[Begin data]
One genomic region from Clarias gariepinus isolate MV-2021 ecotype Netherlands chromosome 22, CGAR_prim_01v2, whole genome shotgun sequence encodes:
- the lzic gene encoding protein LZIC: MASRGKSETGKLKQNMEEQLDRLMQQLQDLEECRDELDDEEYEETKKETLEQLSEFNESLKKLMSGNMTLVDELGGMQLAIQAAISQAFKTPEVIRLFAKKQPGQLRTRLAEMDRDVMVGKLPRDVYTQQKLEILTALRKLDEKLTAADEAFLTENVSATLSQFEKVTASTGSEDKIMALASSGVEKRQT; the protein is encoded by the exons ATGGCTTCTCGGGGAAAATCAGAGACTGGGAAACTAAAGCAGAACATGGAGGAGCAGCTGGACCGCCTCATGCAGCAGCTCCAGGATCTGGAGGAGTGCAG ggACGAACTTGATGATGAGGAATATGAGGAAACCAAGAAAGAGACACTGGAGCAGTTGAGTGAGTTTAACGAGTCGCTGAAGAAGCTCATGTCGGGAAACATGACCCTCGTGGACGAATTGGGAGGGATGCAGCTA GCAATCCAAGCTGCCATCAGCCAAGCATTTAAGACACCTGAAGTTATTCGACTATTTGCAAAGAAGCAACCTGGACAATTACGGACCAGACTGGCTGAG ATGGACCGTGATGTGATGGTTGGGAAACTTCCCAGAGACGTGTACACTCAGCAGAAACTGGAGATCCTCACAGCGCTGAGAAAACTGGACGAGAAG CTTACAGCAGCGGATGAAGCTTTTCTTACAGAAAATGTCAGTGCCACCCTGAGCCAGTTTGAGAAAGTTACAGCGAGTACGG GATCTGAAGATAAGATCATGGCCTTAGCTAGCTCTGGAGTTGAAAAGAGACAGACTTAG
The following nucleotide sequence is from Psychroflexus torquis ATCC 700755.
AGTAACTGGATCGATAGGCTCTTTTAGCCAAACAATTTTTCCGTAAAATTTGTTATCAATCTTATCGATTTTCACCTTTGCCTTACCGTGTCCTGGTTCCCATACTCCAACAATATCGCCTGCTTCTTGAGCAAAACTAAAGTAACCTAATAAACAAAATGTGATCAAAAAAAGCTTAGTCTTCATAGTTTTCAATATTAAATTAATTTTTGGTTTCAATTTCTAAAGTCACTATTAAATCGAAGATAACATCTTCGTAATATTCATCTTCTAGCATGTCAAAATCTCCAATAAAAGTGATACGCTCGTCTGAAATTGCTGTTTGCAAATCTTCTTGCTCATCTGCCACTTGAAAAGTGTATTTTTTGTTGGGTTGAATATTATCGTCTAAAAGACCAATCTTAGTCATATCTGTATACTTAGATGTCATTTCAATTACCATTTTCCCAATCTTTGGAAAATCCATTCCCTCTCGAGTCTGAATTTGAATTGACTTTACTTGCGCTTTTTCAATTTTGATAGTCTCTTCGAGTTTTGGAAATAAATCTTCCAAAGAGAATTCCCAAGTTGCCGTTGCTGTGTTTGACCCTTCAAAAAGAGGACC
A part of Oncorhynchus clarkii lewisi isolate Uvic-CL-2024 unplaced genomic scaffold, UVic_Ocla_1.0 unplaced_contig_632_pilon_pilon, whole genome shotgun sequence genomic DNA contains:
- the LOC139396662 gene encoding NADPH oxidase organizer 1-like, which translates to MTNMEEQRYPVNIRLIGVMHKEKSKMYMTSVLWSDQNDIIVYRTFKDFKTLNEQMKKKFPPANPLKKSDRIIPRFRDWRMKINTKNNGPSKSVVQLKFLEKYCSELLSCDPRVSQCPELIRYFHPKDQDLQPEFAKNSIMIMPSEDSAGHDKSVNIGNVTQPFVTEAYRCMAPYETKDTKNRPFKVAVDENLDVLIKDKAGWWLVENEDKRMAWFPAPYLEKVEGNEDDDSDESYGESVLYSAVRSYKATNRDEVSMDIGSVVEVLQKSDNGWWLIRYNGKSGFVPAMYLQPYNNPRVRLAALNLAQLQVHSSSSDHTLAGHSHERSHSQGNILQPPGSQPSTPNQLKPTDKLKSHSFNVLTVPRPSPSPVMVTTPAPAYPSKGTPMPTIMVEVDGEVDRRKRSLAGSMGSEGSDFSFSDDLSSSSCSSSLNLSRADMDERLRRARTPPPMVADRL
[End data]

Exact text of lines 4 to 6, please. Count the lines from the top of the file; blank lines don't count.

AGTAACTGGATCGATAGGCTCTTTTAGCCAAACAATTTTTCCGTAAAATTTGTTATCAATCTTATCGATTTTCACCTTTGCCTTACCGTGTCCTGGTTCCCATACTCCAACAATATCGCCTGCTTCTTGAGCAAAACTAAAGTAACCTAATAAACAAAATGTGATCAAAAAAAGCTTAGTCTTCATAGTTTTCAATATTAAATTAATTTTTGGTTTCAATTTCTAAAGTCACTATTAAATCGAAGATAACATCTTCGTAATATTCATCTTCTAGCATGTCAAAATCTCCAATAAAAGTGATACGCTCGTCTGAAATTGCTGTTTGCAAATCTTCTTGCTCATCTGCCACTTGAAAAGTGTATTTTTTGTTGGGTTGAATATTATCGTCTAAAAGACCAATCTTAGTCATATCTGTATACTTAGATGTCATTTCAATTACCATTTTCCCAATCTTTGGAAAATCCATTCCCTCTCGAGTCTGAATTTGAATTGACTTTACTTGCGCTTTTTCAATTTTGATAGTCTCTTCGAGTTTTGGAAATAAATCTTCCAAAGAGAATTCCCAAGTTGCCGTTGCTGTGTTTGACCCTTCAAAAAGAGGACC
A part of Oncorhynchus clarkii lewisi isolate Uvic-CL-2024 unplaced genomic scaffold, UVic_Ocla_1.0 unplaced_contig_632_pilon_pilon, whole genome shotgun sequence genomic DNA contains:
- the LOC139396662 gene encoding NADPH oxidase organizer 1-like, which translates to MTNMEEQRYPVNIRLIGVMHKEKSKMYMTSVLWSDQNDIIVYRTFKDFKTLNEQMKKKFPPANPLKKSDRIIPRFRDWRMKINTKNNGPSKSVVQLKFLEKYCSELLSCDPRVSQCPELIRYFHPKDQDLQPEFAKNSIMIMPSEDSAGHDKSVNIGNVTQPFVTEAYRCMAPYETKDTKNRPFKVAVDENLDVLIKDKAGWWLVENEDKRMAWFPAPYLEKVEGNEDDDSDESYGESVLYSAVRSYKATNRDEVSMDIGSVVEVLQKSDNGWWLIRYNGKSGFVPAMYLQPYNNPRVRLAALNLAQLQVHSSSSDHTLAGHSHERSHSQGNILQPPGSQPSTPNQLKPTDKLKSHSFNVLTVPRPSPSPVMVTTPAPAYPSKGTPMPTIMVEVDGEVDRRKRSLAGSMGSEGSDFSFSDDLSSSSCSSSLNLSRADMDERLRRARTPPPMVADRL